This article is not to infer who was truly at fault for the incident. The NFL has determined who is at fault, and another opinion piece on Garrett’s actions would do little good to further conversation. However, for my part, I saw the action as impulsive on Garrett’s part, which has epitomized what this season has become for the Browns. Acting on impulse rather than carefully considering all outcomes of their actions has plagued the Browns organization all year. From the early determination of the Browns as Super Bowl contenders, to the lashing out at reporters over football questions, from safety Jermaine Whitehead calling for people on Twitter to fight him at the practice facility, to Mayfield very oddly shaving his beard over the course of an away game at Denver and finally to the Garrett incident, it begs the question: How did it come to this?

A lack of team discipline has been apparent for the entire season. The miscommunication between Baker and his receivers leading to misthrows and turnovers, Baker’s regression in general, a porous offensive line and key injuries in the secondary have all contributed to the decline of the Browns. But the outstanding reasons for the decline can be attributed to the failures of Head Coach Freddie Kitchens. Hailed as a “player’s coach,” Kitchens has failed to adjust to the responsibilities of a head coach. The Browns have run baffling plays all year, from a draw play on fourth-and-nine against the Los Angeles Rams, to a fourth-and-11 punt turning into a fourth-and-16 try due to a late idea change by the esteemed head coach, to eight tries on the one-yard line against the Buffalo Bills leading to no touchdown. Along with this poor play- calling is the stated lack of impulse control, as the Browns have the third highest amount of penalties and the most penalty yards on the year. These costly mistakes, the idiocy disguised as creativity and the lack of team discipline fall on the shoulders of the head coach, whose lack of experience and ability to take charge has wasted the potentials this team could have achieved.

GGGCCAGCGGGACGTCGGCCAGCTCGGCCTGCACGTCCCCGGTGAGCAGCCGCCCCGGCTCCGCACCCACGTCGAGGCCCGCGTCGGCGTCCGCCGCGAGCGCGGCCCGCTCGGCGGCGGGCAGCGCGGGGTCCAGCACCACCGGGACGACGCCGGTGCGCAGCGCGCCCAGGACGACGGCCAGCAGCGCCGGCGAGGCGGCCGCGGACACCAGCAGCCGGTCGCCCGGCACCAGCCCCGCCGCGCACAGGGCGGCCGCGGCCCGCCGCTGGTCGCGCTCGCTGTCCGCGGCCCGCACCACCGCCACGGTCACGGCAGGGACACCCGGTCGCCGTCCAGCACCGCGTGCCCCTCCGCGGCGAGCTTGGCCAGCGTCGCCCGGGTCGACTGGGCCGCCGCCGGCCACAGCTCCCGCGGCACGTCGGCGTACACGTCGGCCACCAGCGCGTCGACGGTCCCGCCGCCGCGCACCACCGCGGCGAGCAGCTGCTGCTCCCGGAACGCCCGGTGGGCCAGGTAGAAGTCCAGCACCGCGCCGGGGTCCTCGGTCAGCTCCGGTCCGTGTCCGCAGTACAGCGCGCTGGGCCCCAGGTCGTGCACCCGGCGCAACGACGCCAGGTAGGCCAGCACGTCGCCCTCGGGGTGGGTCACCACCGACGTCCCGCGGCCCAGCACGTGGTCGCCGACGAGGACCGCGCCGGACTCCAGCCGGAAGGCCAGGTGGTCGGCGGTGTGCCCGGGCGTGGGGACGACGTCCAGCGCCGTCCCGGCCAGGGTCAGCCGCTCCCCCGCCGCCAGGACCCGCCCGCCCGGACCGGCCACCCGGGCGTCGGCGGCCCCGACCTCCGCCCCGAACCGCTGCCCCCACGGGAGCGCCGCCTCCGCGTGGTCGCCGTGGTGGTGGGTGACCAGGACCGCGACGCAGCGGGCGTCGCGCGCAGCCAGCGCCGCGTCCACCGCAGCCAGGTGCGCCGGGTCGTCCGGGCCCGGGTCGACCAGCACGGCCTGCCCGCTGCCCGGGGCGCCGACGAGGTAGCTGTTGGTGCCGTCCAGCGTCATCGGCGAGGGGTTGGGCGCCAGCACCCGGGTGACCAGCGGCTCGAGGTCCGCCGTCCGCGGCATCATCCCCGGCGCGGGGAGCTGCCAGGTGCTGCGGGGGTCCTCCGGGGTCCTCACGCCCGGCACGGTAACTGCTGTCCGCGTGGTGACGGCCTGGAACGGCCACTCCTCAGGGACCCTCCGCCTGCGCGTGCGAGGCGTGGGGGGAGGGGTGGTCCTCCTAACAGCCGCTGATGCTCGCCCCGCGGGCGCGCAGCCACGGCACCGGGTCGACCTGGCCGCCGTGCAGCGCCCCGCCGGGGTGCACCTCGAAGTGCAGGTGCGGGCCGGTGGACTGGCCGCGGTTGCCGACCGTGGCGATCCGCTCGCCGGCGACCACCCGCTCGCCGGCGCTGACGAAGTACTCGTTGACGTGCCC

A postseason run is not impossible for this Browns team, but it will require nigh perfection from a team now down its best defensive player for the rest of the year. Along with beating the currently surging Baltimore Ravens once again, the Browns will have to go to Pittsburgh and Glendale to beat the Steelers and Cardinals respectively, along with avoiding upsets from the Miami Dolphins and two dates with Cincinnati. But this team should, at this point, accept at least 8-8 as a positive. These games will serve as a last chance for Kitchens. Will he lead this team to a respectable end of the season, or will one too many upsets unravel a team that was just getting started?


Women’s basketball splits opening tournament

Chloe Burdette

Managing Editor

The Fighting Scots women’s basketball team is ready to flip the script for the 2019-20 season, after having a tough 2018-19 season with only six wins and 19 losses. Finishing 2-14 in the North Coast Athletic Conference (NCAC) that same year, the Scots wanted to start their new year off on a positive note, and did so by winning their first regular season game against the Bethany College Lions with a score of 75- 54 during the Nan Nichols Classic on Saturday, Nov. 19.

“It’s always great to start the season off with a win,” captain Aubri McKoy ’20 said. Although McKoy is happy with a season- opening win, she wants herself and her team to stay hungry for more wins. “In my time here, we’ve won the first three to four games and then I think we are content. We can’t afford to do that,” McKoy added. “Since I’ve played basketball, my dad and I established a 24-hour rule. Whether I won or lost, played well or poorly, I only have 24 hours to either celebrate or sulk. After that we’re onto the next mission. That is something I’ve tried to bring to my team as well — one win is great, but we have plenty more to earn.”

Jenna Stanton ’22, a team captain as a sophomore for the Fighting Scots, thinks the game against Bethany was a goof indicator for how the team will do this season.”I thought the win against Bethany was huge.” Stanton said. “I was so excited by the potential shown by our team. I think we have a great season ahead of us and I’m excited to get started.”